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Sat, Dec. 14

Wallace convicted of second-degree murder, burglary, auto theft

Buddy O’Brian Wallace

Buddy O’Brian Wallace

KINGMAN – Buddy O’Brian Wallace was convicted Monday of second-degree murder, first-degree burglary and theft of means of transportation, spared from the first-degree premeditated murder charge sought by the state’s prosecution.

The 12-person jury returned the verdict early Monday afternoon to Mohave County Superior Court Judge Rick Lambert, beginning their deliberations Friday after three days of trial.

Wallace, 27, is scheduled to be sentenced at 9:30 a.m. Tuesday. Although less severe than first-degree murder, a conviction of second-degree murder in Arizona carries a mandatory prison sentence of 10 years minimum and 22 years maximum.

Prosecuting attorney Rod Albright said he didn’t know how the jury could convict Wallace of second-degree murder when the crime was committed in the act of felony intent to commit burglary.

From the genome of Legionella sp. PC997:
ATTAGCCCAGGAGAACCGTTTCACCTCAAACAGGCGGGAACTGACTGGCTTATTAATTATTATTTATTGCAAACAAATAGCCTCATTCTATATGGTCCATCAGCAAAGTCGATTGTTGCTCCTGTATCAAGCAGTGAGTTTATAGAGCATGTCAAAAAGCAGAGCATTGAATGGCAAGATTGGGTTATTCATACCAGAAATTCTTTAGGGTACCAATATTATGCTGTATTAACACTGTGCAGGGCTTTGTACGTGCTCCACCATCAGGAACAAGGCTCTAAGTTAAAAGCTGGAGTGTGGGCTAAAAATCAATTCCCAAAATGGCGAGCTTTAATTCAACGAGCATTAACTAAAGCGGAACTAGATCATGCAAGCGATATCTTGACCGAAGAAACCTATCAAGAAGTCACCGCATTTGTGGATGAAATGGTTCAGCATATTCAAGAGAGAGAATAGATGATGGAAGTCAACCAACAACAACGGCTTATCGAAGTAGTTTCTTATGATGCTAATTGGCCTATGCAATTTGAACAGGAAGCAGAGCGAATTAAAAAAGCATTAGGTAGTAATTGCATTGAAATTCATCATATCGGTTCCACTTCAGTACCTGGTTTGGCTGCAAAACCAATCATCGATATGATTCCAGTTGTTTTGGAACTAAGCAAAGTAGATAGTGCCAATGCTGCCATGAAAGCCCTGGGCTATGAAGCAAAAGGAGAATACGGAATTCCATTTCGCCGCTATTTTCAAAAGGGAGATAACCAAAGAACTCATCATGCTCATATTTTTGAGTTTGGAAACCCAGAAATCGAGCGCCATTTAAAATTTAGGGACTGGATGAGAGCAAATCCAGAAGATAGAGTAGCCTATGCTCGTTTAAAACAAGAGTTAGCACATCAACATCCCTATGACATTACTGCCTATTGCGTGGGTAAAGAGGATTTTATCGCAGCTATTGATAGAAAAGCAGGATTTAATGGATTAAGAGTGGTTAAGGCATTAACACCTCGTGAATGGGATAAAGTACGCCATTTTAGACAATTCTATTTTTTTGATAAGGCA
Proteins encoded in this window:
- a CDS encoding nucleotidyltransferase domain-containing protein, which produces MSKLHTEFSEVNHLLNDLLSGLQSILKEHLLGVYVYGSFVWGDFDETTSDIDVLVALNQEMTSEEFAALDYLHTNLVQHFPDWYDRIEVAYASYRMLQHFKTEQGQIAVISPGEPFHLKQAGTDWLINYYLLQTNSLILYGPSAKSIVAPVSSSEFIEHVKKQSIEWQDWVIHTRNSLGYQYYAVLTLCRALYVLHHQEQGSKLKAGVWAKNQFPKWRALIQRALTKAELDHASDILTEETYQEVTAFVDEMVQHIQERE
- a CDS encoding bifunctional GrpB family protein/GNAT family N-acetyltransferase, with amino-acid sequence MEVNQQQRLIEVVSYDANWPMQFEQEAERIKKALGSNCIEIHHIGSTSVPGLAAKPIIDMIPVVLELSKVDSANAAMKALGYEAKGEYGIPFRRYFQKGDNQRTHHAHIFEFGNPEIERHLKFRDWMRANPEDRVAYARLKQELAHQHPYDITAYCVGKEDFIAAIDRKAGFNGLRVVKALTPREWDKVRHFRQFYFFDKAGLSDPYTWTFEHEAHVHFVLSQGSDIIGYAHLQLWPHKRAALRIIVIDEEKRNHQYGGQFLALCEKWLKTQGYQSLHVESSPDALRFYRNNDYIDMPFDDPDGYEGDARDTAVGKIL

“But that’s the interpretation of the jury,” Albright said as he left the courthouse. He’s going to be arguing for aggravated circumstances at Wallace’s sentencing.

During the trial, jurors heard testimony from Mohave County Sheriff’s Office detectives, DPS forensics scientists and other witnesses about the stabbing death of 70-year-old Charles John McCarty, known as “Veteran John,” on or about Oct. 11, 2015, in Yucca.

Detectives found footprints leading to McCarty’s home in the 11200 block of Bennie Drive, and matched them to cowboy boots thrown into the desert shrubbery near railroad tracks where McCarty’s truck had been abandoned.

Two forensics experts from Arizona Department of Public Safety testified about DNA analysis of blood stains found on the boots that were matched with that of the victim.

Witness Don Guthrie said he encountered Wallace on Alvis Road, one road in back of Bennie, and gave him directions to McCarty’s travel trailer residence. Wallace’s footprints were tracked from the Chrysler Proving Grounds through the desert to Alvis, then to McCarty’s home.

Wallace decided not to testify on his own behalf at the trial.

Upon his arrest, Wallace admitted to detectives that he had killed McCarty and drove his truck to the Colorado River to dispose of the murder weapon, then left it near the railroad tracks.

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